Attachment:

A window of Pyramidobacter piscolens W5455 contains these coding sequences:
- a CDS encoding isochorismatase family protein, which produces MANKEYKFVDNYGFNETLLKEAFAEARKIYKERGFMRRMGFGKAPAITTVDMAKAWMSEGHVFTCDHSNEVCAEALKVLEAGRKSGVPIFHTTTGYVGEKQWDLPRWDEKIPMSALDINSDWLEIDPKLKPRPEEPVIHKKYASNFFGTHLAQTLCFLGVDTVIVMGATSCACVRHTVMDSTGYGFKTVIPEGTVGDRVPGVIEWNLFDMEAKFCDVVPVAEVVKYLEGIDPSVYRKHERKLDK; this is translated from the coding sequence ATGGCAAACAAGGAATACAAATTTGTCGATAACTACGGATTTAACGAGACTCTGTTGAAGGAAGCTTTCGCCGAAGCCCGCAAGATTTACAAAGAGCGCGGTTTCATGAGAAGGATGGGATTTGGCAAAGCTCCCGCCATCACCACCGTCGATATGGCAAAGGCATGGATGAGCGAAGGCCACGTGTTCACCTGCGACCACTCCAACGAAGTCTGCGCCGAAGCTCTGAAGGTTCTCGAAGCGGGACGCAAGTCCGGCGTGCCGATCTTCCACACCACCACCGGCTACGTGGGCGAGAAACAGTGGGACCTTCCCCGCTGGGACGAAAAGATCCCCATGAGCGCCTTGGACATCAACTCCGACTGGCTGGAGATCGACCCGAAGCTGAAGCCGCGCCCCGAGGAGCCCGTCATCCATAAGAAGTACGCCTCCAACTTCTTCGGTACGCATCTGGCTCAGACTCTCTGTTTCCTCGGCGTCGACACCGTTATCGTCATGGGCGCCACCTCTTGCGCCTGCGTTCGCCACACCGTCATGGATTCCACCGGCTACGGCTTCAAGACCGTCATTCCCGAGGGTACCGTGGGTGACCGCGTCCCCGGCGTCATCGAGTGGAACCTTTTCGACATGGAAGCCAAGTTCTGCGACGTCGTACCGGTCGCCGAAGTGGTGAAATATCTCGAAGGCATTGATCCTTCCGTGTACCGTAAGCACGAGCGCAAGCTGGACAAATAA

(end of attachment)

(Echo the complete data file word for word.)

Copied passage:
A window of Pyramidobacter piscolens W5455 contains these coding sequences:
- a CDS encoding isochorismatase family protein, which produces MANKEYKFVDNYGFNETLLKEAFAEARKIYKERGFMRRMGFGKAPAITTVDMAKAWMSEGHVFTCDHSNEVCAEALKVLEAGRKSGVPIFHTTTGYVGEKQWDLPRWDEKIPMSALDINSDWLEIDPKLKPRPEEPVIHKKYASNFFGTHLAQTLCFLGVDTVIVMGATSCACVRHTVMDSTGYGFKTVIPEGTVGDRVPGVIEWNLFDMEAKFCDVVPVAEVVKYLEGIDPSVYRKHERKLDK; this is translated from the coding sequence ATGGCAAACAAGGAATACAAATTTGTCGATAACTACGGATTTAACGAGACTCTGTTGAAGGAAGCTTTCGCCGAAGCCCGCAAGATTTACAAAGAGCGCGGTTTCATGAGAAGGATGGGATTTGGCAAAGCTCCCGCCATCACCACCGTCGATATGGCAAAGGCATGGATGAGCGAAGGCCACGTGTTCACCTGCGACCACTCCAACGAAGTCTGCGCCGAAGCTCTGAAGGTTCTCGAAGCGGGACGCAAGTCCGGCGTGCCGATCTTCCACACCACCACCGGCTACGTGGGCGAGAAACAGTGGGACCTTCCCCGCTGGGACGAAAAGATCCCCATGAGCGCCTTGGACATCAACTCCGACTGGCTGGAGATCGACCCGAAGCTGAAGCCGCGCCCCGAGGAGCCCGTCATCCATAAGAAGTACGCCTCCAACTTCTTCGGTACGCATCTGGCTCAGACTCTCTGTTTCCTCGGCGTCGACACCGTTATCGTCATGGGCGCCACCTCTTGCGCCTGCGTTCGCCACACCGTCATGGATTCCACCGGCTACGGCTTCAAGACCGTCATTCCCGAGGGTACCGTGGGTGACCGCGTCCCCGGCGTCATCGAGTGGAACCTTTTCGACATGGAAGCCAAGTTCTGCGACGTCGTACCGGTCGCCGAAGTGGTGAAATATCTCGAAGGCATTGATCCTTCCGTGTACCGTAAGCACGAGCGCAAGCTGGACAAATAA